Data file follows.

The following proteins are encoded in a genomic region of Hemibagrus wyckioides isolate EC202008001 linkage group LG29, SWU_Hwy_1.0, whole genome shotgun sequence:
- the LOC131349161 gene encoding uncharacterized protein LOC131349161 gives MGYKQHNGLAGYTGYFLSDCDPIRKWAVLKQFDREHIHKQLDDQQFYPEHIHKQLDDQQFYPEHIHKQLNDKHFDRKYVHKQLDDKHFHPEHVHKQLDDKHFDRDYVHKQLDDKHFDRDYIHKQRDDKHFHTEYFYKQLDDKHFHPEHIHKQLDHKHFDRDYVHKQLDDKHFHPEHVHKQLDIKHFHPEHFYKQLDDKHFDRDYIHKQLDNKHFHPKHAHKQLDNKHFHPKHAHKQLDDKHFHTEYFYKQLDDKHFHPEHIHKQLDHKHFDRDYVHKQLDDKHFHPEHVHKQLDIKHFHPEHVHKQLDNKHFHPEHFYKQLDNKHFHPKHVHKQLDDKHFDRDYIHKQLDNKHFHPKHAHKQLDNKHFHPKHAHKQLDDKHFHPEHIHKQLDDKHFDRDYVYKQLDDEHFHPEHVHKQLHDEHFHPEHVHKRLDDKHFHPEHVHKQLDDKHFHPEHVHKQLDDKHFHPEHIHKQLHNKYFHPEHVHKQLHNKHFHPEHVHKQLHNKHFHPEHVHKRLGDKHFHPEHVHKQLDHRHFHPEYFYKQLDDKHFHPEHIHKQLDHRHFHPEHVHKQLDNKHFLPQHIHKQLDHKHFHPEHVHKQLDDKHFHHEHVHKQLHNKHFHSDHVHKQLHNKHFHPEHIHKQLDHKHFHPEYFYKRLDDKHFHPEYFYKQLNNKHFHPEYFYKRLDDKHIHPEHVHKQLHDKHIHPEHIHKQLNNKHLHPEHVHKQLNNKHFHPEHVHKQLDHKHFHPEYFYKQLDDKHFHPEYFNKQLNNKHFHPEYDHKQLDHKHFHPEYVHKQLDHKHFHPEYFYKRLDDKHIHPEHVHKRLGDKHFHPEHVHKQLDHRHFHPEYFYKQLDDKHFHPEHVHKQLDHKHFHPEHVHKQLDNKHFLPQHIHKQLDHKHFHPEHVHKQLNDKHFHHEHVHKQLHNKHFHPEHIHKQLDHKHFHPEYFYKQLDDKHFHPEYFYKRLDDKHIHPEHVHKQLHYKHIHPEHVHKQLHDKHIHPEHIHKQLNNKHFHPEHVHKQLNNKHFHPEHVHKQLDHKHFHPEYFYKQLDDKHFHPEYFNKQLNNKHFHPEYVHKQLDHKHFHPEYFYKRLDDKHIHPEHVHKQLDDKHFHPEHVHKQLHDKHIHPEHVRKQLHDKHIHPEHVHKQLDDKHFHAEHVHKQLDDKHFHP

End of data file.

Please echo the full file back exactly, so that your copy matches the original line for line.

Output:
The following proteins are encoded in a genomic region of Hemibagrus wyckioides isolate EC202008001 linkage group LG29, SWU_Hwy_1.0, whole genome shotgun sequence:
- the LOC131349161 gene encoding uncharacterized protein LOC131349161 gives MGYKQHNGLAGYTGYFLSDCDPIRKWAVLKQFDREHIHKQLDDQQFYPEHIHKQLDDQQFYPEHIHKQLNDKHFDRKYVHKQLDDKHFHPEHVHKQLDDKHFDRDYVHKQLDDKHFDRDYIHKQRDDKHFHTEYFYKQLDDKHFHPEHIHKQLDHKHFDRDYVHKQLDDKHFHPEHVHKQLDIKHFHPEHFYKQLDDKHFDRDYIHKQLDNKHFHPKHAHKQLDNKHFHPKHAHKQLDDKHFHTEYFYKQLDDKHFHPEHIHKQLDHKHFDRDYVHKQLDDKHFHPEHVHKQLDIKHFHPEHVHKQLDNKHFHPEHFYKQLDNKHFHPKHVHKQLDDKHFDRDYIHKQLDNKHFHPKHAHKQLDNKHFHPKHAHKQLDDKHFHPEHIHKQLDDKHFDRDYVYKQLDDEHFHPEHVHKQLHDEHFHPEHVHKRLDDKHFHPEHVHKQLDDKHFHPEHVHKQLDDKHFHPEHIHKQLHNKYFHPEHVHKQLHNKHFHPEHVHKQLHNKHFHPEHVHKRLGDKHFHPEHVHKQLDHRHFHPEYFYKQLDDKHFHPEHIHKQLDHRHFHPEHVHKQLDNKHFLPQHIHKQLDHKHFHPEHVHKQLDDKHFHHEHVHKQLHNKHFHSDHVHKQLHNKHFHPEHIHKQLDHKHFHPEYFYKRLDDKHFHPEYFYKQLNNKHFHPEYFYKRLDDKHIHPEHVHKQLHDKHIHPEHIHKQLNNKHLHPEHVHKQLNNKHFHPEHVHKQLDHKHFHPEYFYKQLDDKHFHPEYFNKQLNNKHFHPEYDHKQLDHKHFHPEYVHKQLDHKHFHPEYFYKRLDDKHIHPEHVHKRLGDKHFHPEHVHKQLDHRHFHPEYFYKQLDDKHFHPEHVHKQLDHKHFHPEHVHKQLDNKHFLPQHIHKQLDHKHFHPEHVHKQLNDKHFHHEHVHKQLHNKHFHPEHIHKQLDHKHFHPEYFYKQLDDKHFHPEYFYKRLDDKHIHPEHVHKQLHYKHIHPEHVHKQLHDKHIHPEHIHKQLNNKHFHPEHVHKQLNNKHFHPEHVHKQLDHKHFHPEYFYKQLDDKHFHPEYFNKQLNNKHFHPEYVHKQLDHKHFHPEYFYKRLDDKHIHPEHVHKQLDDKHFHPEHVHKQLHDKHIHPEHVRKQLHDKHIHPEHVHKQLDDKHFHAEHVHKQLDDKHFHP